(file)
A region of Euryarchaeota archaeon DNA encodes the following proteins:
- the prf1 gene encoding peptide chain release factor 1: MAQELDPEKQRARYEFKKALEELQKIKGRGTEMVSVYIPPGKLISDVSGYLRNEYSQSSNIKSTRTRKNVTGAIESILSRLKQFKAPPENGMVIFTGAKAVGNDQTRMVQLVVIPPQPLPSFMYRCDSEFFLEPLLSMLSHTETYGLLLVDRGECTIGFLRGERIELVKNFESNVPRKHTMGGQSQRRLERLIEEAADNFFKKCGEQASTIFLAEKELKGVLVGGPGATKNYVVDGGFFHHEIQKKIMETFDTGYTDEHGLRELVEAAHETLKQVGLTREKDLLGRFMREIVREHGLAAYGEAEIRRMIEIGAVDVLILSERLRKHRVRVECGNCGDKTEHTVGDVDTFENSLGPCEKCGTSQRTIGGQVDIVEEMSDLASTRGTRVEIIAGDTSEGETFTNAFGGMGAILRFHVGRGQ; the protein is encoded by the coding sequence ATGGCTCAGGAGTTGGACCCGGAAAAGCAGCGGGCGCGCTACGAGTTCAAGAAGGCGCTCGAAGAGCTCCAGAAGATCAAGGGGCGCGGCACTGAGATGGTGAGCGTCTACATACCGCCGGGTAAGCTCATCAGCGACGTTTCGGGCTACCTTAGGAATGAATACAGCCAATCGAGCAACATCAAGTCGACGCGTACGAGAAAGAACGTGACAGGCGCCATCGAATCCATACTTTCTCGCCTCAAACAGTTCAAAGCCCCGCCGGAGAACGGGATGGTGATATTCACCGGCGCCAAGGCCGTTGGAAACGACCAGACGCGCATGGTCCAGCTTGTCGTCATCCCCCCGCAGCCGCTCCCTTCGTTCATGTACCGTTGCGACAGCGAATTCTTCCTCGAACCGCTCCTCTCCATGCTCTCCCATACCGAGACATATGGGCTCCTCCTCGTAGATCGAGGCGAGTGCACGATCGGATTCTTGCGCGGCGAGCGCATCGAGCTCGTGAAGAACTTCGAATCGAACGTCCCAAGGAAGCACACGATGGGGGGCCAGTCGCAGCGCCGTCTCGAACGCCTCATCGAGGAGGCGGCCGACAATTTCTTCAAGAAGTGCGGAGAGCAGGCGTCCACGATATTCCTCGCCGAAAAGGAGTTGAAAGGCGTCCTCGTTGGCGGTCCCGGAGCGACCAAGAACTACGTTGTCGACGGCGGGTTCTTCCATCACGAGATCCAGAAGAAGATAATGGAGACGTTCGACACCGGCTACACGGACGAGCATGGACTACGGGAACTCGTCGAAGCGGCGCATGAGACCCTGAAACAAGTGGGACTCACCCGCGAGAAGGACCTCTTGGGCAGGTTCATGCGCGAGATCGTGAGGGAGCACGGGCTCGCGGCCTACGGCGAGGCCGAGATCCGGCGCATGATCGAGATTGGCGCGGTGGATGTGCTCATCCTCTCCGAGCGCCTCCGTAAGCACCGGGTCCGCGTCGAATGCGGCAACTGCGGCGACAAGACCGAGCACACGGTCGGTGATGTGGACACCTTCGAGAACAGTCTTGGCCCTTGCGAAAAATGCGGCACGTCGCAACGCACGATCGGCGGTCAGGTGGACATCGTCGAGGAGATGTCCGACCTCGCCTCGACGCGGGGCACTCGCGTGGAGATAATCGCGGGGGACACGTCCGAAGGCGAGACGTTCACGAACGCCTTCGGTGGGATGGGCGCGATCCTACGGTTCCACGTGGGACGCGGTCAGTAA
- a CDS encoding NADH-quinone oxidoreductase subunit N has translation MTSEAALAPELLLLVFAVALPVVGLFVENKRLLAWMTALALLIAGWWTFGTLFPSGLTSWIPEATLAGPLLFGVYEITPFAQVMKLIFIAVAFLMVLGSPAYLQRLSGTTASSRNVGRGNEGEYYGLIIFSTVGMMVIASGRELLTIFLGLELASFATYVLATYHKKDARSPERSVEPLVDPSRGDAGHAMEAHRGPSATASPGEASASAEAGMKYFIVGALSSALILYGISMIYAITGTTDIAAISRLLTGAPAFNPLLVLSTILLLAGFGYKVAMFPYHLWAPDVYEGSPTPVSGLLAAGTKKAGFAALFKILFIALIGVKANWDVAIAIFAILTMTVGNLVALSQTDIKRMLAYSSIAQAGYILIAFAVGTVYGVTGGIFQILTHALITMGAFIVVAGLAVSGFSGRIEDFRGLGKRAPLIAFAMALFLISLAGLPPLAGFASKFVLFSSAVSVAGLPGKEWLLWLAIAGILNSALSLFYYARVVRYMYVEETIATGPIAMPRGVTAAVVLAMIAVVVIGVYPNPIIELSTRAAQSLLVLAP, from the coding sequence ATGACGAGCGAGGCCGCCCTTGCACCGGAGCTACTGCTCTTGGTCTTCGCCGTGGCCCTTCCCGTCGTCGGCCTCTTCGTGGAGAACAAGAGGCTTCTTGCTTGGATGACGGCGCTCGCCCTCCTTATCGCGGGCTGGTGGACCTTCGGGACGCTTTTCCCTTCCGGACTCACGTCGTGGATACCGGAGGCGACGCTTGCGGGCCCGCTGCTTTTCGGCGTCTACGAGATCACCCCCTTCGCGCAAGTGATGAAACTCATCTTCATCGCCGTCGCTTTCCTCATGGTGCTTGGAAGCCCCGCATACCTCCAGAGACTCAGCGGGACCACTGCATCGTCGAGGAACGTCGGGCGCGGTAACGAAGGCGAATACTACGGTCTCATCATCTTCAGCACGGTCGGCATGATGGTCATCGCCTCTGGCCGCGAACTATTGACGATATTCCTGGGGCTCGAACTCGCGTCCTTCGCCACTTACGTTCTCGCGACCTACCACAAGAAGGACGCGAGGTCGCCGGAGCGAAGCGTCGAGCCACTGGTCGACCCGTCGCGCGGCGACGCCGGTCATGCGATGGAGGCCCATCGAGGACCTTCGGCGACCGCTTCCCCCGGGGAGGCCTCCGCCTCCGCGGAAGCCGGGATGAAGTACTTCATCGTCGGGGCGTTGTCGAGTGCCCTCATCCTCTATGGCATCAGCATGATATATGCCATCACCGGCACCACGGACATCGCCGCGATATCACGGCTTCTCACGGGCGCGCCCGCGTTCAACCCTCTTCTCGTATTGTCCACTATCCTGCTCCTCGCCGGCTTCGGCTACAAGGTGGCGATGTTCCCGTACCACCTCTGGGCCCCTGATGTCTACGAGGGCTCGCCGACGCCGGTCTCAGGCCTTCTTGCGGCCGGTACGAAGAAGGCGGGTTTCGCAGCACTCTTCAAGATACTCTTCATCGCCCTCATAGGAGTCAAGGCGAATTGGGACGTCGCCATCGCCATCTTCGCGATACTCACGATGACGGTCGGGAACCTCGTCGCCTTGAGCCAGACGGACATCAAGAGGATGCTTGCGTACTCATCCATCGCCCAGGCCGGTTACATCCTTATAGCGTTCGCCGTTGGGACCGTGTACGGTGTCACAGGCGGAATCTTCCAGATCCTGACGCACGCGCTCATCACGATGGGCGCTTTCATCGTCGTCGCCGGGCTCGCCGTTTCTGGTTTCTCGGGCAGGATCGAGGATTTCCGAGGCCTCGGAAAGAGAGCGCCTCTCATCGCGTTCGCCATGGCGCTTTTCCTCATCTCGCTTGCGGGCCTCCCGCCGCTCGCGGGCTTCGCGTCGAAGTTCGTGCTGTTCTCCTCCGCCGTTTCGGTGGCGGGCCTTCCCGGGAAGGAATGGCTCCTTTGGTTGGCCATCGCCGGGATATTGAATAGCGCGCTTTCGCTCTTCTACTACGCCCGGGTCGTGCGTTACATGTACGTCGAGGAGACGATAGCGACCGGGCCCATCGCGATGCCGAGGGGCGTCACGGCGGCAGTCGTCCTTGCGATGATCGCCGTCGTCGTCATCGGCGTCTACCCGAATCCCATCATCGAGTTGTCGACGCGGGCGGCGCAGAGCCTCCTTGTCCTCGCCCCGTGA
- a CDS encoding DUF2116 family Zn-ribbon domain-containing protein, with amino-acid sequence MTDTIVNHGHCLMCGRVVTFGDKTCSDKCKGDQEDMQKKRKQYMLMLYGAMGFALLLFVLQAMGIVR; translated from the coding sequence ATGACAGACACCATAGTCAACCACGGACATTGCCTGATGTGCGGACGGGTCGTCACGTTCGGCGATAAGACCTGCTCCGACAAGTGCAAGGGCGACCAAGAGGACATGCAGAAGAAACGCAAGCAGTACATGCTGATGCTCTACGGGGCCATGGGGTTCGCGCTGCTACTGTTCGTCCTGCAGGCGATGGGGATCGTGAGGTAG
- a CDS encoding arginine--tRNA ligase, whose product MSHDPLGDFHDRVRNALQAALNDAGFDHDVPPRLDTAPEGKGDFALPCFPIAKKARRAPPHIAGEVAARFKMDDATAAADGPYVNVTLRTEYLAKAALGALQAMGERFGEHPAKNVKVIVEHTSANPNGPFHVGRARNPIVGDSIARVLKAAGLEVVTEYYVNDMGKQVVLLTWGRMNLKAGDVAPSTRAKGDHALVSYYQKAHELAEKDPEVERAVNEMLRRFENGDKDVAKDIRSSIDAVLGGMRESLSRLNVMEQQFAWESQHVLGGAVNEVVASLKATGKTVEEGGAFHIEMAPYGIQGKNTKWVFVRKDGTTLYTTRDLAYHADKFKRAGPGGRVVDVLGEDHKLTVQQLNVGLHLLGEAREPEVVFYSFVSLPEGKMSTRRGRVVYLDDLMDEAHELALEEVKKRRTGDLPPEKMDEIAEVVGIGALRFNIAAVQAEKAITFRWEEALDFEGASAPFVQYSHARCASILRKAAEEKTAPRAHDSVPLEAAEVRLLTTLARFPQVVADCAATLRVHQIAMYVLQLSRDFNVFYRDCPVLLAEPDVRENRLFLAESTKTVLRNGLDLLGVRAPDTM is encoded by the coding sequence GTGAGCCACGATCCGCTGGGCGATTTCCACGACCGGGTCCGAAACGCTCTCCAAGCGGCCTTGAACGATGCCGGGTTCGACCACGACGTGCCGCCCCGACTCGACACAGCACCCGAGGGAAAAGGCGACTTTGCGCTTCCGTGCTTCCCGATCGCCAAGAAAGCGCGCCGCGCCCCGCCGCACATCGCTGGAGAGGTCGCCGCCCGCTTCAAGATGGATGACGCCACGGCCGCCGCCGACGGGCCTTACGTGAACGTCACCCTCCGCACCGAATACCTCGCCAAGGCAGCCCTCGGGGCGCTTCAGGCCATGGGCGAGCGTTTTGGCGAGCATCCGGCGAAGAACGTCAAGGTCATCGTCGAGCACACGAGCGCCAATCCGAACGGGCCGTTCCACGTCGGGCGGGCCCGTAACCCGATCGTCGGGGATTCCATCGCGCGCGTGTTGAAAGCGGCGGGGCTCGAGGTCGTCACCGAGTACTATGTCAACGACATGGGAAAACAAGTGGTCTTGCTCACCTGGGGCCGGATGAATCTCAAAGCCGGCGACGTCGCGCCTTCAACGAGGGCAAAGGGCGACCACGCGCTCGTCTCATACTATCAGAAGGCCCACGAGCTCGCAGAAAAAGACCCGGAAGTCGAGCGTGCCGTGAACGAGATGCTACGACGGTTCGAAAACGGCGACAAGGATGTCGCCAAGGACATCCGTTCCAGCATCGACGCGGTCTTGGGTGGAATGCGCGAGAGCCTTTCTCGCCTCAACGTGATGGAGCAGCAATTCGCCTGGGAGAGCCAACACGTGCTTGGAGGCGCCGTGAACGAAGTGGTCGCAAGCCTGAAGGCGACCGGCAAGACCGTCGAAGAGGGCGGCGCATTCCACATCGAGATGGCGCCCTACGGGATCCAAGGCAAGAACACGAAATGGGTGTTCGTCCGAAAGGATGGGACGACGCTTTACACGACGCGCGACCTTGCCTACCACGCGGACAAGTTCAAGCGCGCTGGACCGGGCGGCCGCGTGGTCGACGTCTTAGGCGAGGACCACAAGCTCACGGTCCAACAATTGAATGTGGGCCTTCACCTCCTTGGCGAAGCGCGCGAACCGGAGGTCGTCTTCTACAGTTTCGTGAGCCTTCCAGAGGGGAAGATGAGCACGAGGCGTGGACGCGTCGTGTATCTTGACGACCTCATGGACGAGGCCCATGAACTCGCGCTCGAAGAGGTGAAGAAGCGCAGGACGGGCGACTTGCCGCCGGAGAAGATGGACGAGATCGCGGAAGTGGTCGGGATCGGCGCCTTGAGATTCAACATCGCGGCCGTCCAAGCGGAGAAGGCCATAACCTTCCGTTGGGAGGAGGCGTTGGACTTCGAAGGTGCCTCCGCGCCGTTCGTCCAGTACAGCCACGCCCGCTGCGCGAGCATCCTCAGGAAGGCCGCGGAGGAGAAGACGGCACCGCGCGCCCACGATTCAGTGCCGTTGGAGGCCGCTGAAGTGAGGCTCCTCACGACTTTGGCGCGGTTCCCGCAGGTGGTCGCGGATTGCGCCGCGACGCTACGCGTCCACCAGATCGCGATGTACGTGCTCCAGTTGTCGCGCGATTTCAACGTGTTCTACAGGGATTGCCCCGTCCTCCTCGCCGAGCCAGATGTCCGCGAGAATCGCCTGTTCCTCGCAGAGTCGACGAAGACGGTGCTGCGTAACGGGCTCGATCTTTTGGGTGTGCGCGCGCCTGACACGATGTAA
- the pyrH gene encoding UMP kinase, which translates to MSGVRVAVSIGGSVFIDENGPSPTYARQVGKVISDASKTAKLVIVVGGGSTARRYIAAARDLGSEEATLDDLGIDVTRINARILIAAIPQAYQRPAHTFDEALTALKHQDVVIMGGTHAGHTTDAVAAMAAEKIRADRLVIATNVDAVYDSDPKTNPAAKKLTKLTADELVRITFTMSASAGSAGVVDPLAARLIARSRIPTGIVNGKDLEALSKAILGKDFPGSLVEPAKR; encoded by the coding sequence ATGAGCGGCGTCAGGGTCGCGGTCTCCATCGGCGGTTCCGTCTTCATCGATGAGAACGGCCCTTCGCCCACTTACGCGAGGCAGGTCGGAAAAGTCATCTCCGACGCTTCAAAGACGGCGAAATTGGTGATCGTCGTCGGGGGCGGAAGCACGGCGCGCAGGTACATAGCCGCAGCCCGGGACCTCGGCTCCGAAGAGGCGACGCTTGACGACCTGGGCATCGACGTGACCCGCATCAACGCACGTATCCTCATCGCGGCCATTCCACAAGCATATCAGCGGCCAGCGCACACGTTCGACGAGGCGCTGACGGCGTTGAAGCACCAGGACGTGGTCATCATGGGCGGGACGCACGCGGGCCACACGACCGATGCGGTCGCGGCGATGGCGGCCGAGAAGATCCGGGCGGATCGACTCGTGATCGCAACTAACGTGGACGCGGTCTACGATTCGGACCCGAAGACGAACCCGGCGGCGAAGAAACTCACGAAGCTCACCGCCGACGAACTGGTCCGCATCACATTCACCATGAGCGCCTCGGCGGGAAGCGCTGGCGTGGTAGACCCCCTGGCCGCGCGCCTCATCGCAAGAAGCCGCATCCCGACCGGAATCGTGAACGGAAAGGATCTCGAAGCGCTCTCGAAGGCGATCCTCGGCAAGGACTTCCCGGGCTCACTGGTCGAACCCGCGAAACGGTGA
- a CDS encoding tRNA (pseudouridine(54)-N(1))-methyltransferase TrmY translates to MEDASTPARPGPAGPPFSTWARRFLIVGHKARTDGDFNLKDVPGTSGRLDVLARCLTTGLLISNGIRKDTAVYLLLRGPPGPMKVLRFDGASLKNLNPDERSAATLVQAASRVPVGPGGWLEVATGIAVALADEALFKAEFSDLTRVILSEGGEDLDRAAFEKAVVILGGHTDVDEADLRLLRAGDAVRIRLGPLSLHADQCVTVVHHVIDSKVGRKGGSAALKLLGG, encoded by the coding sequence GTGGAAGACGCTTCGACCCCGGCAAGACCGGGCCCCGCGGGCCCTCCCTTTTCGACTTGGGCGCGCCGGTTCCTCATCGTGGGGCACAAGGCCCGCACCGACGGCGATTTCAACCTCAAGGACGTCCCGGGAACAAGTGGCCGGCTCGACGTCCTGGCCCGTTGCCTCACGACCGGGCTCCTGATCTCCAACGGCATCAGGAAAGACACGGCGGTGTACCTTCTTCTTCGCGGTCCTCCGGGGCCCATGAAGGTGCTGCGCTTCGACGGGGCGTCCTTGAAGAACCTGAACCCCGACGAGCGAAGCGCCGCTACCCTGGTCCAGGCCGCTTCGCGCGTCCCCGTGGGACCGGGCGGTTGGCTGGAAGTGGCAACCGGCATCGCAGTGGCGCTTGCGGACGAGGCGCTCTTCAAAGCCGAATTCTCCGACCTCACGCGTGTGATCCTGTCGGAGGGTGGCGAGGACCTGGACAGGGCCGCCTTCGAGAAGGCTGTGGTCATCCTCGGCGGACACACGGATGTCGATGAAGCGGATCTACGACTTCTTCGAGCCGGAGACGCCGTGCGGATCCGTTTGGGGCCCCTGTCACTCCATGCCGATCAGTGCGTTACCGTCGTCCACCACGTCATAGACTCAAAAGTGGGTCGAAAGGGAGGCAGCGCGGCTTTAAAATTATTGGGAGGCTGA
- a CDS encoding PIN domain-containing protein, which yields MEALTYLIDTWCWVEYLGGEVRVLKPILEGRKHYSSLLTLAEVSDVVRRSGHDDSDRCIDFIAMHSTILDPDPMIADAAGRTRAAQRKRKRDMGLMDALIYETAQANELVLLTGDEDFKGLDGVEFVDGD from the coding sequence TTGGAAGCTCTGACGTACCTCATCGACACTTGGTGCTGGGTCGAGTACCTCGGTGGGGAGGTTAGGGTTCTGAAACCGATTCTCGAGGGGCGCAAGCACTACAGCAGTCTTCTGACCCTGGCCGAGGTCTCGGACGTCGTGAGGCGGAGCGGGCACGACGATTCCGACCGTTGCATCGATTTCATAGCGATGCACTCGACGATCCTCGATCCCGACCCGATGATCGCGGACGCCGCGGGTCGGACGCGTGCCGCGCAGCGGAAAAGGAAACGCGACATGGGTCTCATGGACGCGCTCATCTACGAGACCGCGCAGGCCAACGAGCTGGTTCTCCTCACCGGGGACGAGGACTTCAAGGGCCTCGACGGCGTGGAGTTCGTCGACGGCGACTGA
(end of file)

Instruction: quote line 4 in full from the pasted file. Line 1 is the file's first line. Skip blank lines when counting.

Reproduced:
- a CDS encoding DUF2116 family Zn-ribbon domain-containing protein, with amino-acid sequence MTDTIVNHGHCLMCGRVVTFGDKTCSDKCKGDQEDMQKKRKQYMLMLYGAMGFALLLFVLQAMGIVR; translated from the coding sequence ATGACAGACACCATAGTCAACCACGGACATTGCCTGATGTGCGGACGGGTCGTCACGTTCGGCGATAAGACCTGCTCCGACAAGTGCAAGGGCGACCAAGAGGACATGCAGAAGAAACGCAAGCAGTACATGCTGATGCTCTACGGGGCCATGGGGTTCGCGCTGCTACTGTTCGTCCTGCAGGCGATGGGGATCGTGAGGTAG